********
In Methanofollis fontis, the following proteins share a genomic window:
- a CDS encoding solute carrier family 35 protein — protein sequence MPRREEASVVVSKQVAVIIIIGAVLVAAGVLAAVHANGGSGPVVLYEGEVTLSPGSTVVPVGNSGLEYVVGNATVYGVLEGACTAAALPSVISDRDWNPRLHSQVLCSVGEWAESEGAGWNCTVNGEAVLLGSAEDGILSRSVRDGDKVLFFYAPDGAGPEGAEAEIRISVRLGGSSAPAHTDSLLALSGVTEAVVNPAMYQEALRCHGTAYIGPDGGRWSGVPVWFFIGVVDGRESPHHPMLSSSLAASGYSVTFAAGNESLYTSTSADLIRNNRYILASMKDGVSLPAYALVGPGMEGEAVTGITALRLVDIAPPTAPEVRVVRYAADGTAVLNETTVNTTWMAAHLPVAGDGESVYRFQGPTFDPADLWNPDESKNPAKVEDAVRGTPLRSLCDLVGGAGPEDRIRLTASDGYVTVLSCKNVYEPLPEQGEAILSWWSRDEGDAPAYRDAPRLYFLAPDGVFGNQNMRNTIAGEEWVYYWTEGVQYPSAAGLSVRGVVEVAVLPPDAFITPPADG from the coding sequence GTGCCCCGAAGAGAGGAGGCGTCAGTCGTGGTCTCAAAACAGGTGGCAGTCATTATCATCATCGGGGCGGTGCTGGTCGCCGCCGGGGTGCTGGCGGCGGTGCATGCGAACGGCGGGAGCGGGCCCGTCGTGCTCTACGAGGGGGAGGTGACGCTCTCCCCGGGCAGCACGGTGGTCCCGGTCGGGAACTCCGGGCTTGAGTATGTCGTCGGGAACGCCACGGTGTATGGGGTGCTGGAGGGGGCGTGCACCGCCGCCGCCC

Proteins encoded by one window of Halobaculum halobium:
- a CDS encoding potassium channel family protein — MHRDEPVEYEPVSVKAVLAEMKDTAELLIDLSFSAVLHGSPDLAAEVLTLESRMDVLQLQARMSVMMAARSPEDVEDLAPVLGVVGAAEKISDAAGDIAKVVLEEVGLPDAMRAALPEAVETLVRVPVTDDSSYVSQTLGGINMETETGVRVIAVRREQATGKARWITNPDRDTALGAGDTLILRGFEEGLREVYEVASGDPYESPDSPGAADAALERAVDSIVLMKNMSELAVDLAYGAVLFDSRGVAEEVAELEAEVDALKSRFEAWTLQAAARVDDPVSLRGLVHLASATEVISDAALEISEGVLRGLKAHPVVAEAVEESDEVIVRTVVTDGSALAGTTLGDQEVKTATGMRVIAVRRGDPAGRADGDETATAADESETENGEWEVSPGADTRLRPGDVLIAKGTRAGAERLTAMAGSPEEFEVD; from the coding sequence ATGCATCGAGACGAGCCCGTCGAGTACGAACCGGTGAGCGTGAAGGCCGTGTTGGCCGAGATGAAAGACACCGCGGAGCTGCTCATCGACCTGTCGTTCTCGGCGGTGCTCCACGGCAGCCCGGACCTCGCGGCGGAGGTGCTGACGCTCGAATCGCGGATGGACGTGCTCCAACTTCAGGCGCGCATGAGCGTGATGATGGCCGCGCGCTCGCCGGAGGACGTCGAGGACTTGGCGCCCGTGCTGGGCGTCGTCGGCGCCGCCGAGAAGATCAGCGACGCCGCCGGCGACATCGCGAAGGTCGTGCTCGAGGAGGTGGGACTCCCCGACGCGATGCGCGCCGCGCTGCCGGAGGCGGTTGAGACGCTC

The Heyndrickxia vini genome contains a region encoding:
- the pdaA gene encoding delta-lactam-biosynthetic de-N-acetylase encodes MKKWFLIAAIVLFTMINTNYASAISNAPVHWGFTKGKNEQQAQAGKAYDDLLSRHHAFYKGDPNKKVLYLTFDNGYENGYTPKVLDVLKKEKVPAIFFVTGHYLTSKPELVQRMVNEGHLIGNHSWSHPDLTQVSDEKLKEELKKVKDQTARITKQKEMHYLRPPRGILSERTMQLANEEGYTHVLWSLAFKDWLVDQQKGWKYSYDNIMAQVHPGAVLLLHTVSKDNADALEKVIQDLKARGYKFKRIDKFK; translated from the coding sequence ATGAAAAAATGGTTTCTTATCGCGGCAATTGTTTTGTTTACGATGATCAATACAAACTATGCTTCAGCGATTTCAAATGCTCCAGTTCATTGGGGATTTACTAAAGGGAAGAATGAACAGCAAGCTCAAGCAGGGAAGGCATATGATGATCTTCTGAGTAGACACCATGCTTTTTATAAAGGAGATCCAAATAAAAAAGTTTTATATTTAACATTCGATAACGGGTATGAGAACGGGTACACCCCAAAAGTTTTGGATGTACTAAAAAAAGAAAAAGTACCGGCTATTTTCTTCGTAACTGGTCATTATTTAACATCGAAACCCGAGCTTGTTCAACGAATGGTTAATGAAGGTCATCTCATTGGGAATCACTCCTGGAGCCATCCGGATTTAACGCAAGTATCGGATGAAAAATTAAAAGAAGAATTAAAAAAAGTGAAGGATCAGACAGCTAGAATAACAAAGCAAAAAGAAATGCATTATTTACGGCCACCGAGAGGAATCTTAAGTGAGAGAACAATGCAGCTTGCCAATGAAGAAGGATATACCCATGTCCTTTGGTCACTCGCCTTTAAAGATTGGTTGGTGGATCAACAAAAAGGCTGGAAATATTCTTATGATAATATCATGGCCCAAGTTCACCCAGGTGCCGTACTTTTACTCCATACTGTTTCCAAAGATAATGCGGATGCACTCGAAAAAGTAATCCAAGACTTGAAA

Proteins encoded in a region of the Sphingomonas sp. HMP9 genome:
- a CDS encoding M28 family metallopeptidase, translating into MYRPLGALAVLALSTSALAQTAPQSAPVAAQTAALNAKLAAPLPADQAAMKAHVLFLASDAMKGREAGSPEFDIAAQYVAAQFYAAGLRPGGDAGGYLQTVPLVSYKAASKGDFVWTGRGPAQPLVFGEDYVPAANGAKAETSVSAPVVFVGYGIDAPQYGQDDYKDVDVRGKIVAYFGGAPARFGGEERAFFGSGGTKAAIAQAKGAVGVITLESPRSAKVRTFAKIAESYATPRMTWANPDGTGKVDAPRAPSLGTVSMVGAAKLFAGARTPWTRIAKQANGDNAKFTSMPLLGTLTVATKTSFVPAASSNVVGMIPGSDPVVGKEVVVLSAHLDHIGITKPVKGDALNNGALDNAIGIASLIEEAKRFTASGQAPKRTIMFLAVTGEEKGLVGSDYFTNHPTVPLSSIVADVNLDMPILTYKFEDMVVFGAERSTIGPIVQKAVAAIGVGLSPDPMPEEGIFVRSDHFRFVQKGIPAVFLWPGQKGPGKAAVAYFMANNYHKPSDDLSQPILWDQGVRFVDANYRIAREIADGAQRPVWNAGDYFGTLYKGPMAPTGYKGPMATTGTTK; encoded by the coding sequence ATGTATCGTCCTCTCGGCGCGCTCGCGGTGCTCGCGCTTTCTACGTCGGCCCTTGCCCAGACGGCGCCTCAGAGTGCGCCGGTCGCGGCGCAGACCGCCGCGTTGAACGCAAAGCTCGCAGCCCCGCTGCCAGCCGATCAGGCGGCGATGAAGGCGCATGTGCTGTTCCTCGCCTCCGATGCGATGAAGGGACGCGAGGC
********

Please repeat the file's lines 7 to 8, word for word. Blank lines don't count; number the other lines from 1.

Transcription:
Proteins encoded in a region of the Sphingomonas sp. HMP9 genome:
- a CDS encoding M28 family metallopeptidase, translating into MYRPLGALAVLALSTSALAQTAPQSAPVAAQTAALNAKLAAPLPADQAAMKAHVLFLASDAMKGREAGSPEFDIAAQYVAAQFYAAGLRPGGDAGGYLQTVPLVSYKAASKGDFVWTGRGPAQPLVFGEDYVPAANGAKAETSVSAPVVFVGYGIDAPQYGQDDYKDVDVRGKIVAYFGGAPARFGGEERAFFGSGGTKAAIAQAKGAVGVITLESPRSAKVRTFAKIAESYATPRMTWANPDGTGKVDAPRAPSLGTVSMVGAAKLFAGARTPWTRIAKQANGDNAKFTSMPLLGTLTVATKTSFVPAASSNVVGMIPGSDPVVGKEVVVLSAHLDHIGITKPVKGDALNNGALDNAIGIASLIEEAKRFTASGQAPKRTIMFLAVTGEEKGLVGSDYFTNHPTVPLSSIVADVNLDMPILTYKFEDMVVFGAERSTIGPIVQKAVAAIGVGLSPDPMPEEGIFVRSDHFRFVQKGIPAVFLWPGQKGPGKAAVAYFMANNYHKPSDDLSQPILWDQGVRFVDANYRIAREIADGAQRPVWNAGDYFGTLYKGPMAPTGYKGPMATTGTTK; encoded by the coding sequence ATGTATCGTCCTCTCGGCGCGCTCGCGGTGCTCGCGCTTTCTACGTCGGCCCTTGCCCAGACGGCGCCTCAGAGTGCGCCGGTCGCGGCGCAGACCGCCGCGTTGAACGCAAAGCTCGCAGCCCCGCTGCCAGCCGATCAGGCGGCGATGAAGGCGCATGTGCTGTTCCTCGCCTCCGATGCGATGAAGGGACGCGAGGC